On a local level, I'm a member of the Mid-Atlantic chapter. A recent trip to Europe really threw me off for the main L.A. conference and Mid-Atlantic's Fall conference this year--which I usually always go to. Last year I had a great critique w/Emma Dryden, now of McElderry. She really enjoyed my manuscript. That made me feel pretty good. SCBWI is a great organization if this is what you are interested in and trust me, it's worth it.
I tell people I'm a D.C. native and they're usually like "Really?" Being born and raised in this city seems to be a rarity of sorts, since the government creates a kind of transient nature for many of its residents. Yet, I grew up in "inner-city" D.C. in neighborhoods that could be alternately called "colorful" or "somewhat dangerous", take your pick. However, as a kid, those things didn't bother me. I just did my thing. No matter how idyllic or desperate-seeming a neighborhood, you can rest assured you'll see kids playing. It was no different for me and I'd thought I'd share some of the crazy stories I have from being a kid. Everybody's got one, ya know, so let's go:
I was in the 3rd grade and our elementary school's field was surrounded by high hills. My best friends and I lived across the street and if we were sitting at the fence at the top we were at street level. We'd sometimes get lucky and see a family member or neighbor going by and wave, but mostly we'd sit and share secrets and talk and talk and talk. At the end of recess, the bell sounded and we had to go line up. I was wearing flip-floppy sandals and decided to run down the hill and tripped. I rolled head over heels down the length of the entire hill and when I hit bottom, I sat up and had to go to class with dried grass in my hair. My best friend laughed about that for years and years.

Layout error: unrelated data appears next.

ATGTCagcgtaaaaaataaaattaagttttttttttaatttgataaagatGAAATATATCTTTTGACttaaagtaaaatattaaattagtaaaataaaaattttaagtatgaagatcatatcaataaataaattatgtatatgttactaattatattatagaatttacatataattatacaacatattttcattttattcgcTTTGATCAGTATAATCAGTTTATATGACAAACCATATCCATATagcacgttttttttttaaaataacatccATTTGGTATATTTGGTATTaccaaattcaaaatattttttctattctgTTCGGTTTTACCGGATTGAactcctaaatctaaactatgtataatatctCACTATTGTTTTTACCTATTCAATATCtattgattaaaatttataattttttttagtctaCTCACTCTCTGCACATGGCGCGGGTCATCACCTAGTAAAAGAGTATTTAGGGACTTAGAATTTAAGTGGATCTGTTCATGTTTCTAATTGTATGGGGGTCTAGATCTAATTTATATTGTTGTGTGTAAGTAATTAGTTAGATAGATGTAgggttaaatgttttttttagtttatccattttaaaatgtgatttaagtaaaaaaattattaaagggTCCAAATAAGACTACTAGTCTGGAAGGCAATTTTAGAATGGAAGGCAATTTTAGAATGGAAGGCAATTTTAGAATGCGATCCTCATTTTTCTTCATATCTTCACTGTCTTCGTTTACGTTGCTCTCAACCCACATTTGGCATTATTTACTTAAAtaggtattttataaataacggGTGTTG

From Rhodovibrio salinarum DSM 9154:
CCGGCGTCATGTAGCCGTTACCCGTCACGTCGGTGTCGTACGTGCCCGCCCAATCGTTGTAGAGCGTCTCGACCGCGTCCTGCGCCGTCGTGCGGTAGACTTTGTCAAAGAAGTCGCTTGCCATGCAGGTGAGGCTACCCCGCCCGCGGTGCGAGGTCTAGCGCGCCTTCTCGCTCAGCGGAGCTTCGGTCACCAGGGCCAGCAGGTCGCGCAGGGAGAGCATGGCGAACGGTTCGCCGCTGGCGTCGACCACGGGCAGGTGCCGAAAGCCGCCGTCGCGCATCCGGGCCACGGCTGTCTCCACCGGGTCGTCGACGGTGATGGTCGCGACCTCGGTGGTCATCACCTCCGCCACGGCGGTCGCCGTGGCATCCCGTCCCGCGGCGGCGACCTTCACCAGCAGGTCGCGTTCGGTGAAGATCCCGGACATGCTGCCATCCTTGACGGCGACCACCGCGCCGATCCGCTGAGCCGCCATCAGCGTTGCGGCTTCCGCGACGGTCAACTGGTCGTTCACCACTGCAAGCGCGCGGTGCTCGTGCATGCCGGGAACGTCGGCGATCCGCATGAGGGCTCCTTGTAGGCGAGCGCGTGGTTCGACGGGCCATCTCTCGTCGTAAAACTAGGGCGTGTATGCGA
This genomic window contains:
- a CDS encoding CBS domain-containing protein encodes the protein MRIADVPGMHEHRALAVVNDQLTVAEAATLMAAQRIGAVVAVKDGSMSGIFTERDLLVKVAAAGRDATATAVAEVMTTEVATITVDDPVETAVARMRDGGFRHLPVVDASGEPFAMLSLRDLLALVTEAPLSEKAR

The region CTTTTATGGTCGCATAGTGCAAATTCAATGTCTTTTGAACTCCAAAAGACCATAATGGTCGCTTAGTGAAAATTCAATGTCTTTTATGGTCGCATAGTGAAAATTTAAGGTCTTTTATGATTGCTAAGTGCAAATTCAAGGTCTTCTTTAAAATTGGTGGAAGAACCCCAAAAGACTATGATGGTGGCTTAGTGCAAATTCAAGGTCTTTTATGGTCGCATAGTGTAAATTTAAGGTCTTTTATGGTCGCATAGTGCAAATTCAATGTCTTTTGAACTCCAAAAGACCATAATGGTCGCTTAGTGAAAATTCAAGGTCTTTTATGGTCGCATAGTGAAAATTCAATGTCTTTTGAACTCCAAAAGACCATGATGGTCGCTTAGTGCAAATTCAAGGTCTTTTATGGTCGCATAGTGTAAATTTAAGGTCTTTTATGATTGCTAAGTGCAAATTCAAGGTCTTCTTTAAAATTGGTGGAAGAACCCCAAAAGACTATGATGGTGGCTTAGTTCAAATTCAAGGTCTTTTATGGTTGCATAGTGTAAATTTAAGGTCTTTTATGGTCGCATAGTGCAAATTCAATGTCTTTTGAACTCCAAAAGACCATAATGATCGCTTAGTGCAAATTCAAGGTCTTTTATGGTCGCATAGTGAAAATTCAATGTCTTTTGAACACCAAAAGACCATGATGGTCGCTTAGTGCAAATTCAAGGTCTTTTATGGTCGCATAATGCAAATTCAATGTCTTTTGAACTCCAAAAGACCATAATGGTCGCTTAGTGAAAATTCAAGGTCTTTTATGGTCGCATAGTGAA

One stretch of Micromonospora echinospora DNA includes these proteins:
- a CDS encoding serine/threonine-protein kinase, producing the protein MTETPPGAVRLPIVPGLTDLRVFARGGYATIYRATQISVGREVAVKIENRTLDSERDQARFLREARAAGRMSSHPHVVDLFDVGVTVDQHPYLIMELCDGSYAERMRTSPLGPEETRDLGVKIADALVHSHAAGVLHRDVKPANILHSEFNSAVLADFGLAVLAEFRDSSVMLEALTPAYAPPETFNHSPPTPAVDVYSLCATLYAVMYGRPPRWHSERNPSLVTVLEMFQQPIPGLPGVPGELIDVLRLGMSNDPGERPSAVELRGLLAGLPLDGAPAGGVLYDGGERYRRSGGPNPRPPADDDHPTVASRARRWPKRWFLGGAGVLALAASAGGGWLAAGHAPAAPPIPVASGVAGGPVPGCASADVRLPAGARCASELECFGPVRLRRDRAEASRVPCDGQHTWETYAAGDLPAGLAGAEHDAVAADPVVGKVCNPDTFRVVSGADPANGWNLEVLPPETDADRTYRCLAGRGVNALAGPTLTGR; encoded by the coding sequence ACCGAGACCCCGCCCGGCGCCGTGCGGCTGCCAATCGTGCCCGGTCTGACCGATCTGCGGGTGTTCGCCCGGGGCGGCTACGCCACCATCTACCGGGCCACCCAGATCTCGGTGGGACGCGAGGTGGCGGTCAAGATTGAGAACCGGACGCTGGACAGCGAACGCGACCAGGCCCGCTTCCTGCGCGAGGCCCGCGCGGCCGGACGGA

I was playing around with a new style and had some sample postcards done of this one. I did an event with the Illustrators Club and was surprised when most of the art directors picked up the card with it on there. It's a departure for me, but I enjoy it. Maybe I'll play around with more illos like it...
Read a great article about a local boys literacy group at a middle school in this area. Educators are finding a great gap in literacy levels between boys and girls. Why? Most books boys have to read don't speak to them and they don't relate as well to the female protagonists in them or those involved with reading in their lives. Hmm. I can see that. I mean, reading about girls and "girl" things just isn't as much fun as reading about burping and other gross weird things that could happen. No, really. I think boys really do have a different idea of what's fun to read and what's not. I'm all for anything that'll get them excited about reading!
There's a great website called Guys Read, that also talks about this issue and is pretty fun to look at. Started by Jon Scieszka of Math Curse and The Stinky Cheese Man, he knows a thing or two about that touch of twisted humor that dudes love! Enjoy!
Well, you've found me. I am a children's book writer-illustrator. Just trying to get published and spread joy and fun and good stories with the world. I'm a member of the Society of Children's Book Writers & Illustrators and the Illustrators Club of DC/MD/VA.
Ooo...you've got all sorts of crazy kid illowriter goodness to look forward to!